Haplotype analyses combining multiple loci take the interactions between non-alleles and the linkage disequilibrium before SNP loci into account, resulting in higher statistical efficacies (Horne et al., 2004). In this experiment, four mutation sites were found in exon 2 of the AMH gene. In theory, there should be 24 haplotypes, but there were in fact nine effective haplotypes in this population. This may be related to the existence of linkage disequilibrium, the density of SNP sites and the sample size. In this experiment, the presence of four mutation sites resulted in changes in amino acids. Mutation g.A1868C resulted in a change from tyrosine to proline, mutation g.G1883A resulted in a change from arginine to serine, mutation g.G1987A resulted in a change from alanine to histidine and mutation g.A1996G resulted in a change from asparagine to arginine. Additionally, at the g.A1996G site, the age of first egg production for the dd genotype was significantly lower than that of the DD genotype (p<0.01), indicating that the dd genotype was the beneficial genotype for the age of onset. The EN300 is an important indicator of the fecundity of chickens. The dd genotype had a higher EN300 value than the other two genotypes, which indicates that the mutation at the g.A1996G site of the AMH gene affects the reproductive performance of Jinghai Yellow chickens, which is consistent with previous research results. Therefore, we speculate that the dd genotype can be used as a genetic marker for molecular breeding of chickens. In the diplotype analysis, there were significant differences in the EN300 and AFE values. The H1H1, H1H2 and H1H7 individuals had significantly higher AFE values than H2H2 and H7H7 individuals (p<0.01), which indicated that H2H2 and H7H7 may be a beneficial diplotype with respect to AFE. The H2H2 and H7H7 individuals had significantly higher EN300 values than the other diplotypes in hens (p<0.01), which also represented a beneficial combination. Therefore, it can be concluded that the H2H2 and H7H7 diplotype was the best combination in terms AFE and EN300. A haplotype or haplotype block analysis provides a practical way to resolve the innate problems associated with a single-marker analysis, such as high background noise, unsatisfactory correlations and obscured localization information (Daly et al., 2001). Both haplotype diversity and SNP selection based on maximum haplotype diversity are preferred (Huang et al., 2003).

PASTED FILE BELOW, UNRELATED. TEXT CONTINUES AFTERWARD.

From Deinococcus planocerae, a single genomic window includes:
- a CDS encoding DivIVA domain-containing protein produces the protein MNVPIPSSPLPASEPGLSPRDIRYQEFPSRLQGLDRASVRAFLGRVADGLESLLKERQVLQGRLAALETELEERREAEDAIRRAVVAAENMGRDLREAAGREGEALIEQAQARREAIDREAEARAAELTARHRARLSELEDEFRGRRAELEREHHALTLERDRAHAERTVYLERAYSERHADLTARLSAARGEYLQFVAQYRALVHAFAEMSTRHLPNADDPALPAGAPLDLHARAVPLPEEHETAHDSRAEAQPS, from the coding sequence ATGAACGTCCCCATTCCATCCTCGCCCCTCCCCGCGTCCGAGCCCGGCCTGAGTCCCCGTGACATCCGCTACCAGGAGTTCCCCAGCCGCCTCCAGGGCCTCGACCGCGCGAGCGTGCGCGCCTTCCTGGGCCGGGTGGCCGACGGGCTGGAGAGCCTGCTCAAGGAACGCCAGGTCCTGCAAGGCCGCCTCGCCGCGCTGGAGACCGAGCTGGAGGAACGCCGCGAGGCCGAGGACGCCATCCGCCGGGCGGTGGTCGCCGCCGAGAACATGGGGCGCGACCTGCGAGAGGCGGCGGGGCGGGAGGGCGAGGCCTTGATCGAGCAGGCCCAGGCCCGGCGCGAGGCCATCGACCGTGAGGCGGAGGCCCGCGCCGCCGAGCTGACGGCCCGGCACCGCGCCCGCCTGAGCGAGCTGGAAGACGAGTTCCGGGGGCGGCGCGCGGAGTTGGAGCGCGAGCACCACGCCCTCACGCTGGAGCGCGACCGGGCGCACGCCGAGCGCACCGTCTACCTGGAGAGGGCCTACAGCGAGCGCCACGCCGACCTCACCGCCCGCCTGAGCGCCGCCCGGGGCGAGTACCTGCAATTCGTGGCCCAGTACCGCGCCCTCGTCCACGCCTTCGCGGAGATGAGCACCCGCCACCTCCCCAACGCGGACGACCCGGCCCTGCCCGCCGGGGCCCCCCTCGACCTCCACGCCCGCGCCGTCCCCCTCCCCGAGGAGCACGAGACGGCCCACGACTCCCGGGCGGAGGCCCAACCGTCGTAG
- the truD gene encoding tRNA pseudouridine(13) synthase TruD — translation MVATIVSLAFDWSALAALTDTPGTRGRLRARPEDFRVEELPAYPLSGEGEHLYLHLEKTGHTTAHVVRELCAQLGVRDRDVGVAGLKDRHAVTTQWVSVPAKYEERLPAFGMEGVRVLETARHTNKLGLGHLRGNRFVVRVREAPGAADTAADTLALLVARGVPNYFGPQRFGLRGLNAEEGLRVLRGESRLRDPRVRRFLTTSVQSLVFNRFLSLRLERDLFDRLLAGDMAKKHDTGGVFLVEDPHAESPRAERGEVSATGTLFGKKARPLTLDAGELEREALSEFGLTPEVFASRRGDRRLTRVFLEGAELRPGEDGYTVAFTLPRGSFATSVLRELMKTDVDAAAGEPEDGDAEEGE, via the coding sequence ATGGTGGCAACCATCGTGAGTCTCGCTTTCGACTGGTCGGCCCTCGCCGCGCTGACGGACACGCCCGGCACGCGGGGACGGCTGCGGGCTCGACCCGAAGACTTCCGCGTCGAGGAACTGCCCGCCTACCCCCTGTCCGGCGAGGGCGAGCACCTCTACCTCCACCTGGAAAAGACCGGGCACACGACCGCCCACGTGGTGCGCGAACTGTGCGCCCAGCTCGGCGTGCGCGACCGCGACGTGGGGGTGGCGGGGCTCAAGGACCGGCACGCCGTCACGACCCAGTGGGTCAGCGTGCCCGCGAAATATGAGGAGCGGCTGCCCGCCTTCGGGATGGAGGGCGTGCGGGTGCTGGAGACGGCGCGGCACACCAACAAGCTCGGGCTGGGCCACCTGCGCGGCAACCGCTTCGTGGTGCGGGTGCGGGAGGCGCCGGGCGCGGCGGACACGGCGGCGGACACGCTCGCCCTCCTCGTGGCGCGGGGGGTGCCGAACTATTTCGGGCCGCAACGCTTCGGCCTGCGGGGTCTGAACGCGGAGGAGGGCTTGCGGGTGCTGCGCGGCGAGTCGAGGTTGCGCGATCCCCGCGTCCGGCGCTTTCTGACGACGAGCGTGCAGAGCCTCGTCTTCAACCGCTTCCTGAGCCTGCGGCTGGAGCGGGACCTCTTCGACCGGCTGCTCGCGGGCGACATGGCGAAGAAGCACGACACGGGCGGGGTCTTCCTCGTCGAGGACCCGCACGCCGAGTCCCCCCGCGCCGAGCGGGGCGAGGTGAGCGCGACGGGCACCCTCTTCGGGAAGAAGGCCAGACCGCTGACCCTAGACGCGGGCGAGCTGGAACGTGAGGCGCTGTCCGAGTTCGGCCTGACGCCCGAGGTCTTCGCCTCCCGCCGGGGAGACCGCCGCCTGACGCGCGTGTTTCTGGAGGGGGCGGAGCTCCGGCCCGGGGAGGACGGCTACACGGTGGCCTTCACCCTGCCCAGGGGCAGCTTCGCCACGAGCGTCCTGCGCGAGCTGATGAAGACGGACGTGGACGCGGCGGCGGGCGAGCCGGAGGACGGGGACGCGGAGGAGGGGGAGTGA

5 Conclusions

Using a comprehensive analysis, four SNPs sites were found in the second exon of the AMH gene in Jinghai Yellow chickens, including the g.1996A>G mutation, which had a very significant correlation with reproductive traits. The dd genotype was determined to be optimal. Compared with haplotype combinations, the diplotype combinations showed more obvious genetic effects. H2H2 and H7H7 individuals had the optimal combination of AFE and EN300 values. In the production of Jinghai Yellow chickens, breeding the optimal genotype will help reach production goals.

Code availability

PHASE is available online at https://github.com/stephens999/phase/tree/master/src/phase.2.1.1.source (Stephens and Scheet, 2005) and can be downloaded from http://stephenslab.uchicago.edu/phase/download.html.

Data availability

The datasets used and/or analyzed during the current research are available upon request.

Author contributions